An airplane makes a fire retardant drop on a burning hill near in a fire that burned nearly 2,000 acres in northern San Diego County in May 2014. A 14-year-old girl convicted of starting the fire was sentenced Wednesday to 400 hours of community service.(Allen J. Schaben / Los Angeles Times)
For a third sweltering day, crews battled brush fires in northern San Diego County as racing flames forced more evacuations and several additional homes were damaged or destroyed by one of the fires.
Ten fires have burned a total of more than 10,000 acres, although only two of the blazes — originating in Carlsbad and San Marcos — have destroyed structures.
In Carlsbad, firefighters found a “badly burned body” in a transient camp where the thick brush had been scorched by the fire. The identity of the victim and cause of death have not been determined.
Although there is no evidence of arson, investigators are working to determine the cause of the blazes, law enforcement officials said.
Sheriff Bill Gore promised that deputies will work to prevent burglary or looting at the homes of people forced to evacuate.
Assemblyman Rocky Chavez (R-Oceanside) said there have been reports of people using aerial drones to take pictures of the fires. Chavez said using drones could interfere with “our heroes doing their work,” especially personnel in water-dropping helicopters.
The most “active” fire was in San Marcos, where the 1,200-acre Cocos fire was only 10% contained as firefighters increased their air attack with helicopters from the military and Sheriff’s Department. Officials said evacuation notices covering 13,000 San Marcos homes and businesses had been issued.
The Cocos fire, pushed by shifting winds, also moved into Escondido, forcing evacuations there and destroying some structures. A downtown church was gutted by fire Thursday night but it’s unclear whether it was related to the Cocos fire.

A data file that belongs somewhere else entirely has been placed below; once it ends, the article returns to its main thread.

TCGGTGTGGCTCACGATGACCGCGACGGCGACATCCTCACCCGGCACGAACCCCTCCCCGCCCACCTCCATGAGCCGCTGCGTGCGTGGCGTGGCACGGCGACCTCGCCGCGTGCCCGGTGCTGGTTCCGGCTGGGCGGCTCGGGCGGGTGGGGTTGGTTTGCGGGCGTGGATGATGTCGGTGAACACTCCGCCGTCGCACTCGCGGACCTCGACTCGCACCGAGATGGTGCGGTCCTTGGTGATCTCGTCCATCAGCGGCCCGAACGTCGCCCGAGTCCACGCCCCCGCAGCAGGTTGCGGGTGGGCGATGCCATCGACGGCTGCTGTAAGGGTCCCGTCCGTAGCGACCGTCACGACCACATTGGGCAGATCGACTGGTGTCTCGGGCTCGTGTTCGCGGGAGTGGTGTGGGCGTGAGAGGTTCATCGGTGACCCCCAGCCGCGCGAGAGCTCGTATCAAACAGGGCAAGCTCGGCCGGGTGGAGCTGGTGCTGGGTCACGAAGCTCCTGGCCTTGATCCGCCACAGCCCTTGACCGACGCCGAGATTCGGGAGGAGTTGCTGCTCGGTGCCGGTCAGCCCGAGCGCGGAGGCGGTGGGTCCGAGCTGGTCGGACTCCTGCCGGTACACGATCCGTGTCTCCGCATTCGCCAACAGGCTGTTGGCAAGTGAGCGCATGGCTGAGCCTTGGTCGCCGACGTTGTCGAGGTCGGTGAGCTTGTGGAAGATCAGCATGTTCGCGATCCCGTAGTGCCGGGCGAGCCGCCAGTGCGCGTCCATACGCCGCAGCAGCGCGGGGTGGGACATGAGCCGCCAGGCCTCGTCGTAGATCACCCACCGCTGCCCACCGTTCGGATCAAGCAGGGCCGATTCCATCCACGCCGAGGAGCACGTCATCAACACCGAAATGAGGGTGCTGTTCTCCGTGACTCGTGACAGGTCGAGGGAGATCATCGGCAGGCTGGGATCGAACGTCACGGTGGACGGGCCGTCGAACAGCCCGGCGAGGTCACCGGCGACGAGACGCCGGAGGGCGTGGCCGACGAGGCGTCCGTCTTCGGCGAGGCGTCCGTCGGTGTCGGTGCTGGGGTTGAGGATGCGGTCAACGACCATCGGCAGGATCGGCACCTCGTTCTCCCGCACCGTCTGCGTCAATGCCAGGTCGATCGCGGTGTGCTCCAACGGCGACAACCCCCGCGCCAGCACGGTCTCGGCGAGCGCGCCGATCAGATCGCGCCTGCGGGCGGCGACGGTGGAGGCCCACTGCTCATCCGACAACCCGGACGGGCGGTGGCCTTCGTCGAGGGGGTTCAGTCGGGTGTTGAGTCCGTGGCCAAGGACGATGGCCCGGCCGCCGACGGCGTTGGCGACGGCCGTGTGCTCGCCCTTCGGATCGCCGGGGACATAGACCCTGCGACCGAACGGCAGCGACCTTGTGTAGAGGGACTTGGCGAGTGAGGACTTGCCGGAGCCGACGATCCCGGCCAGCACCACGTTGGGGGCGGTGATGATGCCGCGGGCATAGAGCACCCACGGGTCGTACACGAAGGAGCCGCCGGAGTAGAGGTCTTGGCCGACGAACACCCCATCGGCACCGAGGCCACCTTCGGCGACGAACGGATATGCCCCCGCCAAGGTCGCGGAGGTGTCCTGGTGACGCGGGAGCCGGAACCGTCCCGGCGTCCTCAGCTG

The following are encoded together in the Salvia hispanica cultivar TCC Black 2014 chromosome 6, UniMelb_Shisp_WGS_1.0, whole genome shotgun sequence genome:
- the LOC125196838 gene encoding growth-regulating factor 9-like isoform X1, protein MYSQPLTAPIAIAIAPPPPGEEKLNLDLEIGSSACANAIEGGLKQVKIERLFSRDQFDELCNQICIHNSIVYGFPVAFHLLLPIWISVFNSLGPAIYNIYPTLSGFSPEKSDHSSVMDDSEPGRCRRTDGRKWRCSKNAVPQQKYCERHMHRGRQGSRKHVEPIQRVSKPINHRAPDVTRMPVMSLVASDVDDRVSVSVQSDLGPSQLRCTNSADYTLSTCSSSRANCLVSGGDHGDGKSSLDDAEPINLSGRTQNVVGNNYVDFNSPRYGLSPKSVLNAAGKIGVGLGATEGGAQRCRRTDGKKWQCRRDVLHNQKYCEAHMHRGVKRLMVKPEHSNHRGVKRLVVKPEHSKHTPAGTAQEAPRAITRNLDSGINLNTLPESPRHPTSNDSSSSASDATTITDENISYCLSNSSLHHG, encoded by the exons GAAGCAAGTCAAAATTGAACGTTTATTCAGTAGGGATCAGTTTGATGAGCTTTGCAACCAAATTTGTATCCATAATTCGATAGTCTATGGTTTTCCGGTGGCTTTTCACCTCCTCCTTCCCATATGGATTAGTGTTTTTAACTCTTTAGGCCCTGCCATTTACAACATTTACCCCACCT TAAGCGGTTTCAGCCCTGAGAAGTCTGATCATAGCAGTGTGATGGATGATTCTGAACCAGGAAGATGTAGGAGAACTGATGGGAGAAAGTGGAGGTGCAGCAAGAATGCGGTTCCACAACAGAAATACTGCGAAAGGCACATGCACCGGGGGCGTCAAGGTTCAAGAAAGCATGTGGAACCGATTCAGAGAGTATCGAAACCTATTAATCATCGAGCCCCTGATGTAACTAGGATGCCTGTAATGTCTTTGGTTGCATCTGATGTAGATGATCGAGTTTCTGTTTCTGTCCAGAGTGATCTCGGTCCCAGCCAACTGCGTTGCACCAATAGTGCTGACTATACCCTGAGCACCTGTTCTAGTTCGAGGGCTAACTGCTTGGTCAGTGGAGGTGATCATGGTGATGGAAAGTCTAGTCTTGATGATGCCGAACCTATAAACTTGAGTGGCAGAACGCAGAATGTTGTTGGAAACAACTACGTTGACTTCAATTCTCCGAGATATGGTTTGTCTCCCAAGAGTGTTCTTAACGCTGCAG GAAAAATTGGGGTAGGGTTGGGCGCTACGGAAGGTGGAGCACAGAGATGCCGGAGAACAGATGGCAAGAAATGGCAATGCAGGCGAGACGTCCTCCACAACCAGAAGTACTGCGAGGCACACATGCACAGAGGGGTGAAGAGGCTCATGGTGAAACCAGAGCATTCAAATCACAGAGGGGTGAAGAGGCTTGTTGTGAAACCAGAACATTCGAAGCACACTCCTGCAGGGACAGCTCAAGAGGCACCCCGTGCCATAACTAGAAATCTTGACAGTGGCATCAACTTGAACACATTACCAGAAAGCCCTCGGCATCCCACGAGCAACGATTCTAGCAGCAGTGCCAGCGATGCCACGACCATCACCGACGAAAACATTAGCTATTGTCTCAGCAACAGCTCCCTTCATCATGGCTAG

Hundreds of people were checked into shelters, waiting for word on the status of their homes. Initial reports Thursday morning were that three structures had been lost, but that number will probably increase as a tally is made of the fire’s erratic pattern.
Rebecca Kuritz, 35, said she was home with her 15-year-old son Wednesday afternoon when she realized a fire was headed straight toward their San Marcos complex.
“People were running out of our complex,” Kuritz said. “Running.”
She grabbed her son and left with only one shoe on. “I’ve lost enough stuff in my life, I just wanted to get out of there,” Kuritz said. “It’s just stressful. You realize what’s really important really quick.”
The largest current fire, covering 6,300 acres, erupted Wednesday at Naval Weapons Station Fallbrook next to Camp Pendleton. On Thursday, the fire moved toward Fallbrook, prompting officials to order evacuations.
A new 600-acre fire on the base led to the evacuation of a Marine barracks to a parade deck near a mess hall.
The Poinsettia fire in Carlsbad, which had destroyed several single-family homes and a 22-unit apartment building, did not grow beyond its perimeter, but firefighters were busy putting out hot spots and keeping embers from flying toward pricey homes.
The Bernardo fire, which erupted near Rancho Bernardo in the city of San Diego on Tuesday — the first of the brush fires to erupt — was considered 75% contained.
Cal State San Marcos remained on evacuation status, with graduation ceremonies set for Friday and Saturday canceled. Evacuation orders went out to the Harmony Grove and Elfin Forest areas, among others.
Robert Scott, San Marcos Fire division chief, said that as some of the other fires plaguing the county have been contained, resources have been freed up to fight the Cocos fire.
He said that although a fleet of aircraft from the military and other agencies have helped dropping water, much of the work is done by “boots on the ground.”
As crews and engines continued to roll in, he said: “For fires like this, for lack of a better term, you call the world.”
Cowan reported from San Marcos, Perry from San Diego and Rocha from Los Angeles.